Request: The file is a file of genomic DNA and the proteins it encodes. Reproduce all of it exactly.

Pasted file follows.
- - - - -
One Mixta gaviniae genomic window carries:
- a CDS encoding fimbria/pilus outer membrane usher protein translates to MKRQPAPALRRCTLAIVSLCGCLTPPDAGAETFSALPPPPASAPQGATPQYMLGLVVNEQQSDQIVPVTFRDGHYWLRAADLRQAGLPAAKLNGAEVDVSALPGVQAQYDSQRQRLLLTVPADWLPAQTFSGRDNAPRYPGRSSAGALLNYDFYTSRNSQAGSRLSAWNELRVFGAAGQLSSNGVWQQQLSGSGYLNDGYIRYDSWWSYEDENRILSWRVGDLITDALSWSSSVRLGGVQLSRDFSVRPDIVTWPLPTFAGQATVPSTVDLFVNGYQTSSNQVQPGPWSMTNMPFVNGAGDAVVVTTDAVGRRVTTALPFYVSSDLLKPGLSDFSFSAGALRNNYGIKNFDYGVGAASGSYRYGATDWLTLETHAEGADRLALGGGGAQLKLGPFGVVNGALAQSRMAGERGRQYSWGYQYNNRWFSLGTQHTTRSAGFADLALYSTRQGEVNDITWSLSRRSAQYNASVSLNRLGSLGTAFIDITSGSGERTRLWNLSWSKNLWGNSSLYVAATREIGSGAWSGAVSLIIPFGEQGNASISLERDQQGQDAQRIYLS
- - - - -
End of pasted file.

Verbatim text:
One Mixta gaviniae genomic window carries:
- a CDS encoding fimbria/pilus outer membrane usher protein translates to MKRQPAPALRRCTLAIVSLCGCLTPPDAGAETFSALPPPPASAPQGATPQYMLGLVVNEQQSDQIVPVTFRDGHYWLRAADLRQAGLPAAKLNGAEVDVSALPGVQAQYDSQRQRLLLTVPADWLPAQTFSGRDNAPRYPGRSSAGALLNYDFYTSRNSQAGSRLSAWNELRVFGAAGQLSSNGVWQQQLSGSGYLNDGYIRYDSWWSYEDENRILSWRVGDLITDALSWSSSVRLGGVQLSRDFSVRPDIVTWPLPTFAGQATVPSTVDLFVNGYQTSSNQVQPGPWSMTNMPFVNGAGDAVVVTTDAVGRRVTTALPFYVSSDLLKPGLSDFSFSAGALRNNYGIKNFDYGVGAASGSYRYGATDWLTLETHAEGADRLALGGGGAQLKLGPFGVVNGALAQSRMAGERGRQYSWGYQYNNRWFSLGTQHTTRSAGFADLALYSTRQGEVNDITWSLSRRSAQYNASVSLNRLGSLGTAFIDITSGSGERTRLWNLSWSKNLWGNSSLYVAATREIGSGAWSGAVSLIIPFGEQGNASISLERDQQGQDAQRIYLS